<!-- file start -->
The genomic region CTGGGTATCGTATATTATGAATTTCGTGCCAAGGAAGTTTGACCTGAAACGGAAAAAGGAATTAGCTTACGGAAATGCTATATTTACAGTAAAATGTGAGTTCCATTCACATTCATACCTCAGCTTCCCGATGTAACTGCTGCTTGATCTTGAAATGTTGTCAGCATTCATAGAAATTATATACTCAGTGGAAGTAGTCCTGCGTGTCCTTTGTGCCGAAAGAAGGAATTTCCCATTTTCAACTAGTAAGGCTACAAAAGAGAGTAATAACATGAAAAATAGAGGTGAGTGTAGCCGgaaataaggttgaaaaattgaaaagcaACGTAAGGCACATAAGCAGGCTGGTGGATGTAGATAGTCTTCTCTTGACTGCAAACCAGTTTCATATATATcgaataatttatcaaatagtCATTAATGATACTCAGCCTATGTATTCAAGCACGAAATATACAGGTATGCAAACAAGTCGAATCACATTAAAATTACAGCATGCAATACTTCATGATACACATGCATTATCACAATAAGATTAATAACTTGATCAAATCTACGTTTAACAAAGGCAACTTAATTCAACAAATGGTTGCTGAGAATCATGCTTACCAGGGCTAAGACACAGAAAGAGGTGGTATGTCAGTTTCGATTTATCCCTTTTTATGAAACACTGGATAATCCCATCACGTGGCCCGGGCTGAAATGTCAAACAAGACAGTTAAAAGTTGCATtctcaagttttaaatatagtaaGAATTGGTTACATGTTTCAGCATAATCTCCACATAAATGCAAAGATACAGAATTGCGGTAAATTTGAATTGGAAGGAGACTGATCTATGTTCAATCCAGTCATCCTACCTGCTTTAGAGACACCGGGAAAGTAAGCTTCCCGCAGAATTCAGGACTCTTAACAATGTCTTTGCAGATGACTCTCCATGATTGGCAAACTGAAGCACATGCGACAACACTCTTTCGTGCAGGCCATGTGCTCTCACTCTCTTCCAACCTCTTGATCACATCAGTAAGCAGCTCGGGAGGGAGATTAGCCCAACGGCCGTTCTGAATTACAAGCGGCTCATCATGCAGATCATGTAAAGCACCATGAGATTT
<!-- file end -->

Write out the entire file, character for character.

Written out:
The genomic region CTGGGTATCGTATATTATGAATTTCGTGCCAAGGAAGTTTGACCTGAAACGGAAAAAGGAATTAGCTTACGGAAATGCTATATTTACAGTAAAATGTGAGTTCCATTCACATTCATACCTCAGCTTCCCGATGTAACTGCTGCTTGATCTTGAAATGTTGTCAGCATTCATAGAAATTATATACTCAGTGGAAGTAGTCCTGCGTGTCCTTTGTGCCGAAAGAAGGAATTTCCCATTTTCAACTAGTAAGGCTACAAAAGAGAGTAATAACATGAAAAATAGAGGTGAGTGTAGCCGgaaataaggttgaaaaattgaaaagcaACGTAAGGCACATAAGCAGGCTGGTGGATGTAGATAGTCTTCTCTTGACTGCAAACCAGTTTCATATATATcgaataatttatcaaatagtCATTAATGATACTCAGCCTATGTATTCAAGCACGAAATATACAGGTATGCAAACAAGTCGAATCACATTAAAATTACAGCATGCAATACTTCATGATACACATGCATTATCACAATAAGATTAATAACTTGATCAAATCTACGTTTAACAAAGGCAACTTAATTCAACAAATGGTTGCTGAGAATCATGCTTACCAGGGCTAAGACACAGAAAGAGGTGGTATGTCAGTTTCGATTTATCCCTTTTTATGAAACACTGGATAATCCCATCACGTGGCCCGGGCTGAAATGTCAAACAAGACAGTTAAAAGTTGCATtctcaagttttaaatatagtaaGAATTGGTTACATGTTTCAGCATAATCTCCACATAAATGCAAAGATACAGAATTGCGGTAAATTTGAATTGGAAGGAGACTGATCTATGTTCAATCCAGTCATCCTACCTGCTTTAGAGACACCGGGAAAGTAAGCTTCCCGCAGAATTCAGGACTCTTAACAATGTCTTTGCAGATGACTCTCCATGATTGGCAAACTGAAGCACATGCGACAACACTCTTTCGTGCAGGCCATGTGCTCTCACTCTCTTCCAACCTCTTGATCACATCAGTAAGCAGCTCGGGAGGGAGATTAGCCCAACGGCCGTTCTGAATTACAAGCGGCTCATCATGCAGATCATGTAAAGCACCATGAGATTT